A warm woolen winter skirt

      2 Comments on A warm woolen winter skirt

Happy February dear readers, I am glad that January is over! It will never be my favorite month, but this year’s January was particularly dreary and sad, as was the beginning of February. The rest of this month should be better, if everything goes according to plan. My daughter’s birthday is coming up, my boyfriend will be starting a new job closer to home and before that we will be taking a trip to Spain for some much-needed vitamin D.

Actually, after a very cloudy, grey and ridiculously mild January, we are now having some nice crisp winter days with temperatures below zero and lots of sun. Perfect weather for this skirt that I made a couple of months ago! By the way, this post contains a bonus garment; the charcoal sweater with cowl is one of 2016’s unblogged projects. The pattern is the Side Gather Top (minus the side gathers) or Burdastyle 09/2012 #130, in the same fabric as used for the twist top I made two years ago. Not much to say about this top, except that it was very easy to construct and has already been worn a lot. Highly recommend!

Looking at the pictures, I see that I could have done a better job pressing the pleats, but I was a bit in a rush, trying to catch the scarce daylight.

Back to the skirt: I do not recall exactly for how long I have had this lovely woven wool – anything between 5 and 8 years seems possible – but I do know that I found it at a thrift store here in Malmö. One of my 2017 sewing resolutions was to focus on warmer clothes, which moved this fabric to the top of my list. As it is somewhat scratchy with a rugged structure, I did not want it directly on my skin, so a lined skirt seemed to be the best option.


My pattern of choice was Simplicity 2435 from 1978, another thrift store find. To be honest, I mainly chose this pattern out of convenience. It had already been cut and it was more or less in my size, so I could get started right away. This pattern comes in three variations. I made view 1 which has four pleats in the front and the back. View 2 has two pleats on each side and view 3 has no pleats, but consists of three panels in the front and the back.

 

My piece of fabric was only 1.5m long, so I shortened the skirt with c. 7cm. It is still a bit longer than what I usually go for in a winter skirt and I was afraid that the result would look dowdy in this somewhat old-fashioned fabric. Fortunately, the fabric is drapey and as the skirt’s hemline is quite wide, so the overall impression is not too heavy and stiff, I think.

This was an uncomplicated, relaxing project to work on. My biggest problem was that all the markings I made on the fabric disappeared quickly. In hindsight this would have been a good project to try out tailor tacks. I decided to use extra wide seam allowances, as I learnt from a mishap with another skirt last year. After attaching the lining and waistband, it became much too tight. In this case, I erred on the side of caution, resulting in a skirt that is a smidge too wide. Still, much better than not being able to breath and eat!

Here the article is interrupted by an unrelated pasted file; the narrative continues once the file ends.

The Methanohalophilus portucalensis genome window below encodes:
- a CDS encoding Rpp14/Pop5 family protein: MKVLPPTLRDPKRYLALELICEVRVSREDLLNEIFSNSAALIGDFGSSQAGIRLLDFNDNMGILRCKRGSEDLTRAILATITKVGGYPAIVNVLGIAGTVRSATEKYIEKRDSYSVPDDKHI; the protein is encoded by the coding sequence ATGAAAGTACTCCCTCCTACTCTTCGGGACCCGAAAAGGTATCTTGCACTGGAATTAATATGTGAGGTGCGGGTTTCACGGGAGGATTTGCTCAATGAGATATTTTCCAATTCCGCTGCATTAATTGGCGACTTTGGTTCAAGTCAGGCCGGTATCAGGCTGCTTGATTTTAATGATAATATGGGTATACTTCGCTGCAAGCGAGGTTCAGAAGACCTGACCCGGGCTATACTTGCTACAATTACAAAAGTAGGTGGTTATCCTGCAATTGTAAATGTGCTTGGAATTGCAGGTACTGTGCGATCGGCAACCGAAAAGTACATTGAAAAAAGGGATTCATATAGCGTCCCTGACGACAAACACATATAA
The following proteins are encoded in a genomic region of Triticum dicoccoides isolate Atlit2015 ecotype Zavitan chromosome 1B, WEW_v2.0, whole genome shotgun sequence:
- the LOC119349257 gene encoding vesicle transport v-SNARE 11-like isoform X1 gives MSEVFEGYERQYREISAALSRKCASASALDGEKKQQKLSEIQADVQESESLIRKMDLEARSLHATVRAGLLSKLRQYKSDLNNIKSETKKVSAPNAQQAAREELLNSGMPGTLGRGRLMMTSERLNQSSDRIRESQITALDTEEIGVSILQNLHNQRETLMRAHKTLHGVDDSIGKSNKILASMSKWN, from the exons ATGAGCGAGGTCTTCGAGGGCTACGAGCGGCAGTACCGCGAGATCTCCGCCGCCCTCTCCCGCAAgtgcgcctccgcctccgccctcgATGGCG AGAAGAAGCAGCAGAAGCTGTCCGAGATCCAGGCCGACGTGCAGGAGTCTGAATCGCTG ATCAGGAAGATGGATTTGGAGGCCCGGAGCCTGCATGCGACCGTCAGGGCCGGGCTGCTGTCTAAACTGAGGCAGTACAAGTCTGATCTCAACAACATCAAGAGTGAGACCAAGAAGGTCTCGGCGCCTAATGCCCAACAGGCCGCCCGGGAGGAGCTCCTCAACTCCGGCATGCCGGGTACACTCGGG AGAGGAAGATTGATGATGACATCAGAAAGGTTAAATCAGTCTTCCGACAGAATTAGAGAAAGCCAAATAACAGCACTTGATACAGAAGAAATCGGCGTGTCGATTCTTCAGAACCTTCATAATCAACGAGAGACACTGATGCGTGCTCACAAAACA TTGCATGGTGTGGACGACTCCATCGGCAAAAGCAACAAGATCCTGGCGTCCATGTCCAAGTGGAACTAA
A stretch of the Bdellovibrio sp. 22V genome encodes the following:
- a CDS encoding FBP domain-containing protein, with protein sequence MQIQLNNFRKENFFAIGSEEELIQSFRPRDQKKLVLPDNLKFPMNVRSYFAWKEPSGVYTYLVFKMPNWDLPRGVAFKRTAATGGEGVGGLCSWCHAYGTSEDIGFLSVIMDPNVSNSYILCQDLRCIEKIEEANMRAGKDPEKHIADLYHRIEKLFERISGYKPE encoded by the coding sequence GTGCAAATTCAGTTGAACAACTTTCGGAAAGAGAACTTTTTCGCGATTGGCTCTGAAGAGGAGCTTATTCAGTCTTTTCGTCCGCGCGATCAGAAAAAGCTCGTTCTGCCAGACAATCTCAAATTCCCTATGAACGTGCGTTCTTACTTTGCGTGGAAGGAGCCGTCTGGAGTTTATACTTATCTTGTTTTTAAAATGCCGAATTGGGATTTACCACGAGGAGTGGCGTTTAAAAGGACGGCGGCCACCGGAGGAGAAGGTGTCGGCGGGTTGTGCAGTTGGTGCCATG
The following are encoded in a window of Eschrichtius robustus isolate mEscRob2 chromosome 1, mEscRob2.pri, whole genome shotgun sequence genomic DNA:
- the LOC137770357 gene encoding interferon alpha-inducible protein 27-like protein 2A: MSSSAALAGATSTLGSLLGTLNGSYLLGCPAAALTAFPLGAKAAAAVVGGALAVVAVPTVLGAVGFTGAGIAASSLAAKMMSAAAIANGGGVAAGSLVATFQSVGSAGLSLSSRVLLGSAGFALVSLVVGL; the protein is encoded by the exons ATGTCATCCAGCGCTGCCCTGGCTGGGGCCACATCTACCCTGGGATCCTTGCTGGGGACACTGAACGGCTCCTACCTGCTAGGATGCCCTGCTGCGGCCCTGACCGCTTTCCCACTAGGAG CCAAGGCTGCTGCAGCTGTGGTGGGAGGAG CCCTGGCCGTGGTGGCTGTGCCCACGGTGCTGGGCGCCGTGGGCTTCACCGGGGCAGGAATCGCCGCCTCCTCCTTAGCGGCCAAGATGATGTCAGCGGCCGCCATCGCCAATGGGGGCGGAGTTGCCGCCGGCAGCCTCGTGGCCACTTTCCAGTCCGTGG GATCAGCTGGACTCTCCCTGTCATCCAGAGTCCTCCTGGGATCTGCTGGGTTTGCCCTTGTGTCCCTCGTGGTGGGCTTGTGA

For the first time, I top stitched using two strands of ordinary thread. Worked like a charm, although I see now that the stitching is a bit uneven. Again, I blame the lighting!

Per the pattern instructions, I inserted the zipper in the side seam. I changed it into a lapped zipper when I discovered that I had to take in the side seams. This way, I only had to unpick one side of the zipper and I quite like the look of a lapped zip. The fabric had this beautiful woven selvedge, which I wanted to preserve one way or another. The waistband is rectangular, so I cut it along the selvedge and instead of folding it to the inside, I left it exposed, simultaneously reducing bulk.

The lining was the first thing in the right colour and lenght that I managed to locate in my stash. It appears to be some kind of nylon that is somewhat water resistant and windproof. Over a decade ago, I bought many metres of this stuff when a local fabric shop closed down and this was the last of it. Perhaps this lining is more suitable for outerwear, but it does make this skirt extra toasty warm and easy to pair with a shorter winter jacket. Hurrah for windproof skirts!

Just showing off that beautiful fabric containing specks of many different colours. And let’s not overlook that pretty vintage button reflecting my kitchen windows and the building across the street.

The skirt has been in regular rotation since last week and I expect to get more wear out of it in the next couple of months, especially now that I found a moss green cardigan with purple details in the thrift store that I think will go perfectly with the skirt. I do like the cowl sweater, but it is not in the same league as the skirt when it comes to keeping me warm. I wore the latter on my flight home last Sunday and it felt like my legs were covered with a blanket!

Materials and cost
1.5m woven wool, not sure where I bought it and how much I paid for it, but it was not super cheap if I remember correctly. Maybe SEK 50?
Lining, zipper and waistband interfacing all came from the deep stash, so I have no idea what they cost. The lonely button came from a bag of old buttons that my boyfriend’s grandmother gave me, so that one was free.

2 thoughts on “A warm woolen winter skirt

  1. Rivergum

    Lovely skirt and great silhouette! It is always surprising how an unprepossessing pattern can turn out such a nice garment with the right fabric and a good fit. Well done!

    Reply
    1. iris Post author

      Thank you! Even though it is somewhat boring, I think that this pattern was the right choice. The fabric would probably not have worked as well with a more elaborate design. The skirt also turned out more flared than I expected based on the pattern art.

      Reply

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